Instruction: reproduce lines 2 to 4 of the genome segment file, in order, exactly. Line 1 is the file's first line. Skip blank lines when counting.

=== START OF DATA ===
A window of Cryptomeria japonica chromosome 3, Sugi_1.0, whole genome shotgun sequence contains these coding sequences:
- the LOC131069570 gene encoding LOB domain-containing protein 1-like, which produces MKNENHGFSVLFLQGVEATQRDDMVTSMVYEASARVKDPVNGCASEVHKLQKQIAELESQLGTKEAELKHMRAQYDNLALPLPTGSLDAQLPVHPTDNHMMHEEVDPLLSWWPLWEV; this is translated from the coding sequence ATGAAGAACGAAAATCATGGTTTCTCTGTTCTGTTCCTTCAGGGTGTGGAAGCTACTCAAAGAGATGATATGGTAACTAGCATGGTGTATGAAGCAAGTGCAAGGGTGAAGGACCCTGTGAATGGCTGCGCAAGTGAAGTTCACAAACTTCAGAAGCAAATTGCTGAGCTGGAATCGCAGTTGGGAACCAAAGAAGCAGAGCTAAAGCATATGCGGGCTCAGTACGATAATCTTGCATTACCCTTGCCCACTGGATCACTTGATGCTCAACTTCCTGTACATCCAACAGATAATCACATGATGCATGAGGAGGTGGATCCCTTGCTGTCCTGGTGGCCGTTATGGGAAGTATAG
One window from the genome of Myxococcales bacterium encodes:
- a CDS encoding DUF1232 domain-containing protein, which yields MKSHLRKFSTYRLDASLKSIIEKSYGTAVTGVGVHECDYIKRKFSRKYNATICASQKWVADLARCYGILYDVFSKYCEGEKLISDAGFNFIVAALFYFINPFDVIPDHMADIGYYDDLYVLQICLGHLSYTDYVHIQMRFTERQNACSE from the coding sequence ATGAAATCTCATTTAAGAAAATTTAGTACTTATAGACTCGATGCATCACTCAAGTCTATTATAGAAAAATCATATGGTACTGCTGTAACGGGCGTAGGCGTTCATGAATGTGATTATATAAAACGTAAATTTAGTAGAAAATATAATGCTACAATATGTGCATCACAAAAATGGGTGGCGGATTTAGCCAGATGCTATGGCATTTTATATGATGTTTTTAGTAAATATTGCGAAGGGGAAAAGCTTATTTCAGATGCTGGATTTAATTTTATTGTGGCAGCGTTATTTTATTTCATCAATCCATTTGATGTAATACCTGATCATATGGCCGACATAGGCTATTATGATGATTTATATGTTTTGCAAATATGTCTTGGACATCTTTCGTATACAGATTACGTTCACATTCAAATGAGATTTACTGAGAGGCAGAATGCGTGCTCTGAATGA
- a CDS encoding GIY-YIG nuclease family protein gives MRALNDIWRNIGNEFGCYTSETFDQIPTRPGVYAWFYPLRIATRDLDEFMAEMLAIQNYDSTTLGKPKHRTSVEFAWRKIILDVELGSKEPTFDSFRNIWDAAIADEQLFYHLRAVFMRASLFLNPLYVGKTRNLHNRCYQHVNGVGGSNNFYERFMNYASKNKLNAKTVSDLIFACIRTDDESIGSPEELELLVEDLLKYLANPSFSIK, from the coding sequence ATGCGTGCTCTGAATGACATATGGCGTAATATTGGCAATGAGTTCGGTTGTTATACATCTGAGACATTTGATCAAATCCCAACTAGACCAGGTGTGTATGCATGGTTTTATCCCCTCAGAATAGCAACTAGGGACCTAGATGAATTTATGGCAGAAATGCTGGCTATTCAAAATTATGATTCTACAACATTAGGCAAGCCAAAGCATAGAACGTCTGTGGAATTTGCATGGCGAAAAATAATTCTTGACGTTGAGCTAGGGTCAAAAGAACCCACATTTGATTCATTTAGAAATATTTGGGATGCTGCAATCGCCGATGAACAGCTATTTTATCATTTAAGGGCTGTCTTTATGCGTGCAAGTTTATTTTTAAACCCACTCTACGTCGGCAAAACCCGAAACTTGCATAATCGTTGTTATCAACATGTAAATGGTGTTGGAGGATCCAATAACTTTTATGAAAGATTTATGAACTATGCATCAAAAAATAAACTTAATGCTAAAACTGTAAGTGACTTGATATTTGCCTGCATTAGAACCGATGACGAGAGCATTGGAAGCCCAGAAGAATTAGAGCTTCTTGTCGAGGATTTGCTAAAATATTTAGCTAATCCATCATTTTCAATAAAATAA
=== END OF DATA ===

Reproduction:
- the LOC131069570 gene encoding LOB domain-containing protein 1-like, which produces MKNENHGFSVLFLQGVEATQRDDMVTSMVYEASARVKDPVNGCASEVHKLQKQIAELESQLGTKEAELKHMRAQYDNLALPLPTGSLDAQLPVHPTDNHMMHEEVDPLLSWWPLWEV; this is translated from the coding sequence ATGAAGAACGAAAATCATGGTTTCTCTGTTCTGTTCCTTCAGGGTGTGGAAGCTACTCAAAGAGATGATATGGTAACTAGCATGGTGTATGAAGCAAGTGCAAGGGTGAAGGACCCTGTGAATGGCTGCGCAAGTGAAGTTCACAAACTTCAGAAGCAAATTGCTGAGCTGGAATCGCAGTTGGGAACCAAAGAAGCAGAGCTAAAGCATATGCGGGCTCAGTACGATAATCTTGCATTACCCTTGCCCACTGGATCACTTGATGCTCAACTTCCTGTACATCCAACAGATAATCACATGATGCATGAGGAGGTGGATCCCTTGCTGTCCTGGTGGCCGTTATGGGAAGTATAG
One window from the genome of Myxococcales bacterium encodes:
- a CDS encoding DUF1232 domain-containing protein, which yields MKSHLRKFSTYRLDASLKSIIEKSYGTAVTGVGVHECDYIKRKFSRKYNATICASQKWVADLARCYGILYDVFSKYCEGEKLISDAGFNFIVAALFYFINPFDVIPDHMADIGYYDDLYVLQICLGHLSYTDYVHIQMRFTERQNACSE from the coding sequence ATGAAATCTCATTTAAGAAAATTTAGTACTTATAGACTCGATGCATCACTCAAGTCTATTATAGAAAAATCATATGGTACTGCTGTAACGGGCGTAGGCGTTCATGAATGTGATTATATAAAACGTAAATTTAGTAGAAAATATAATGCTACAATATGTGCATCACAAAAATGGGTGGCGGATTTAGCCAGATGCTATGGCATTTTATATGATGTTTTTAGTAAATATTGCGAAGGGGAAAAGCTTATTTCAGATGCTGGATTTAATTTTATTGTGGCAGCGTTATTTTATTTCATCAATCCATTTGATGTAATACCTGATCATATGGCCGACATAGGCTATTATGATGATTTATATGTTTTGCAAATATGTCTTGGACATCTTTCGTATACAGATTACGTTCACATTCAAATGAGATTTACTGAGAGGCAGAATGCGTGCTCTGAATGA